Soil physical factors affecting root growth and maize yield in four Rhodesian soils.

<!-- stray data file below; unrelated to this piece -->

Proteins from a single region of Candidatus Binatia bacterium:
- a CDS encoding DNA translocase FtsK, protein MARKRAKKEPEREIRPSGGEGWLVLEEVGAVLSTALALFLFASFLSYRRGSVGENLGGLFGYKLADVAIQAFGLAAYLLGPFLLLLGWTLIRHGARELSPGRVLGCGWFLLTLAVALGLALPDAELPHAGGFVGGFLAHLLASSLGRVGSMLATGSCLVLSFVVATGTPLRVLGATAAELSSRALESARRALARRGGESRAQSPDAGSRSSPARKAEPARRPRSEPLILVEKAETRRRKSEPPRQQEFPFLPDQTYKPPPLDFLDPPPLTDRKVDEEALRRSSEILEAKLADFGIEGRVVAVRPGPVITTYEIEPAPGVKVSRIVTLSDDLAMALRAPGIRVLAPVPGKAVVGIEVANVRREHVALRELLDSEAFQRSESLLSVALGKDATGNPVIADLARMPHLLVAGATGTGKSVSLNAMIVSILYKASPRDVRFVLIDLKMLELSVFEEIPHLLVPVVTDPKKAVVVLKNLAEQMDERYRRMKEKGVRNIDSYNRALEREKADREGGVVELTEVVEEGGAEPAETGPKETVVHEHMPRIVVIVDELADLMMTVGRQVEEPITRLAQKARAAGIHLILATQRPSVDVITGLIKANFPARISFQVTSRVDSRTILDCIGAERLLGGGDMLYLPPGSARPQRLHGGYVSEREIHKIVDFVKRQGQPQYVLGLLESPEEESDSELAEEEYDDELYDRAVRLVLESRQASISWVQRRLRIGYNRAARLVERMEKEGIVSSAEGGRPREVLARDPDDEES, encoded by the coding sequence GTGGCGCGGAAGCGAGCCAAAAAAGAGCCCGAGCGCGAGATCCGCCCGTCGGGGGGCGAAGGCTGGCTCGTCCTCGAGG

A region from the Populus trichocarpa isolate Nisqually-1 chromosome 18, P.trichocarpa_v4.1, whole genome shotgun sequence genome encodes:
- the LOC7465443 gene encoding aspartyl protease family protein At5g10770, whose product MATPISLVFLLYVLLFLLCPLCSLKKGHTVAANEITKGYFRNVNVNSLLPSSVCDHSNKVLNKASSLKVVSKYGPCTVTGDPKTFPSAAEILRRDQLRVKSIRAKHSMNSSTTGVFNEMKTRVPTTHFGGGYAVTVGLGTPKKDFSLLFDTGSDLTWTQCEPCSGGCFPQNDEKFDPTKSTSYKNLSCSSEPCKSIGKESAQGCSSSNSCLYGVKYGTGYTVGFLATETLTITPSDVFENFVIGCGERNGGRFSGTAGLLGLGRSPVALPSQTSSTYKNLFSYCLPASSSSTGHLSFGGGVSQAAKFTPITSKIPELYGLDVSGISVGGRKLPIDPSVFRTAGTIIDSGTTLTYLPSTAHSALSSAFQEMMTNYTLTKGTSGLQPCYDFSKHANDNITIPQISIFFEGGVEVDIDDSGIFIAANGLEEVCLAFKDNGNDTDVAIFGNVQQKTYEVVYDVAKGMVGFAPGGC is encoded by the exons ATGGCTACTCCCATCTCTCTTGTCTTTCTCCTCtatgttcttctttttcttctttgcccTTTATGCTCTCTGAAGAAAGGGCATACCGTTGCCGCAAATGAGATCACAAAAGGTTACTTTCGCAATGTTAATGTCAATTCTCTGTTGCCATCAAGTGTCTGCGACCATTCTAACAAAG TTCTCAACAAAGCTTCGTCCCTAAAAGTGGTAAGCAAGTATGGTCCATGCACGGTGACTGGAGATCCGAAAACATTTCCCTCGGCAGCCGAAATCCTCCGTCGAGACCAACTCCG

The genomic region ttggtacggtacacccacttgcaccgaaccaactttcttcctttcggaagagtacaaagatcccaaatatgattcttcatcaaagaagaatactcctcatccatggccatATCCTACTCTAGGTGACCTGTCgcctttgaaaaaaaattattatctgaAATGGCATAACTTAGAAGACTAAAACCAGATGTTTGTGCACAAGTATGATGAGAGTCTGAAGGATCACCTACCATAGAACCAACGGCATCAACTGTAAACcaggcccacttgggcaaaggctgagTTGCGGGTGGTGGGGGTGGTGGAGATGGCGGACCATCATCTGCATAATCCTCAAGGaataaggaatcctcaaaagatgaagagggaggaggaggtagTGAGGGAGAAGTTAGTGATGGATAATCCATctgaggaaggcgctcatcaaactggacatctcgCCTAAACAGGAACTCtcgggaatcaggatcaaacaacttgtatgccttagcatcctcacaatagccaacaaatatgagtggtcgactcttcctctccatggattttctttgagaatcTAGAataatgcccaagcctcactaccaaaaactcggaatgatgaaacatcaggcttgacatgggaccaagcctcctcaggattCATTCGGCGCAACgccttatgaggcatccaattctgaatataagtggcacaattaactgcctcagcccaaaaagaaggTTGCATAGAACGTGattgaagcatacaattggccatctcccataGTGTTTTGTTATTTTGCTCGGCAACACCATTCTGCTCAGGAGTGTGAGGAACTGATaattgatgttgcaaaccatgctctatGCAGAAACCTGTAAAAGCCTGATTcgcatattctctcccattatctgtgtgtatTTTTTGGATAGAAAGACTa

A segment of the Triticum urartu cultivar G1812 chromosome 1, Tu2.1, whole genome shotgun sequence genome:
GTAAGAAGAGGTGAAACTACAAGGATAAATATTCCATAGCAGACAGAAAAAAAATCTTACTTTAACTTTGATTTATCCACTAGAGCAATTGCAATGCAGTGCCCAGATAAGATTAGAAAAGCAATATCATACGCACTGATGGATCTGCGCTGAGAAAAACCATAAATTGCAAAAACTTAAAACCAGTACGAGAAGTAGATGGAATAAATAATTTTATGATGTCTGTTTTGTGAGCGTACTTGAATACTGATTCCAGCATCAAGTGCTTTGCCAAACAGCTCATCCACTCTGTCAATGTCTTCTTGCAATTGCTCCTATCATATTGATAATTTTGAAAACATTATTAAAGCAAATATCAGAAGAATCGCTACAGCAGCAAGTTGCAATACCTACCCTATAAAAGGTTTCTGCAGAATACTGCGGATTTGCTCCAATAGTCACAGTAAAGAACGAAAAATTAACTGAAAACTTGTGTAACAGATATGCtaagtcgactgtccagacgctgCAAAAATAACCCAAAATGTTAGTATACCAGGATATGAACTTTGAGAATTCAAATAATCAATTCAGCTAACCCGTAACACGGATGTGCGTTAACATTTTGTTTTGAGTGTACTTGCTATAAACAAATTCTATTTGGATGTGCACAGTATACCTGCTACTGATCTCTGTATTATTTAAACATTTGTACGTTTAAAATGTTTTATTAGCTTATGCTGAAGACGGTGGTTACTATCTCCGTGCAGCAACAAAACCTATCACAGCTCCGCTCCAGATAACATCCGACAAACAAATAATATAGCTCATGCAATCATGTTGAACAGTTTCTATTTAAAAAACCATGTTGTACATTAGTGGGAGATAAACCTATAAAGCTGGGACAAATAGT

The platinum microelectrode technique for measuring oxygen flux in soils has been reviewed. Shortcomings in the existing technique and instrumentation have been discussed. The new instrumentation, electrode standardization and measurement techniques developed enable the method to be used with confidence in unsaturated soil systems. Measurements of oxygen flux index in four soil samples showed a very highly significant regression relationship between oxygen flux index and air space within the range 3 - 15% air space on each soil. There was no significant difference in the regression relation between soils. A field penetrometer, designed to measure the presence and strength of subsurface pans in field soils has been described. Measurements with the penetrometer on three depth of ploughing treatments (100, 230 and 355 mm) on tillage trials at four sites with different clay contents showed that hard layers were present on all the treatments. Except on the shallowest ploughing depth treatment on the fine-textured soil, where the pan was 225 mm below the nominal ploughing depth, the hard layers were present between a few mm and 150 mm below the nominal ploughing depth, and had strengths of between 16 and 24 bars. The theory and factors affecting measurement of soil strength with needle penetrometers have been investigated. The design and operation of a laboratory penetrometer used to measure soil strength under closely controlled laboratory conditions has been discussed. Physical factors likely to affect root growth, viz. soil texture, air space, bulk density, soil strength and available moisture, have been measured in a comprehensive range of undisturbed cores taken from the four tillage trials. High soil strength is considered as being the soil physical factor most likely to restrict root growth in these soils. Physical factors affecting soil strength have been investigated. Soil strength is shown to be highly dependent upon bulk density, matric potential and soil texture. The hard pans shown to exist in all the tillage trial soils exhibit many of the characteristics of tillage pans, but their existence cannot be attributed exclusively to the ploughing depth treatments imposed in the tillage trials. Rather, the pans have resulted from a combination of interacting factors, including the previous history of the soils, the imposed tillage treatments, crop, and climatic factors. A study of some of the data from the literature on root growth and soil strength shows that root growth is severely restricted by soil strengths of the order of 20 to 30 bars. In order to determine whether root growth was being restricted in the tillage trials, root profiles were extracted from one of the trials. These showed that the pans severely restricted root growth. Analysis of maize yield data from the tillage trials showed that on the three coarse-textured sites yield increased with increased depth of ploughing, and that there was a marked seasonal effect, ploughing depth having a relatively greater effect on maize yield in dry seasons than in wet. On the fine-textured site, however, where no pan existed near the surface in the shallow ploughed treatment, the ploughing depth effect was not significant, nor was there any marked seasonal effect of ploughing depth on maize yield. Evidence presented shows that the pans, by restricting root growth are reducing the amount of water available to the plant. This effect is greater in dry seasons, and in soils with low available water .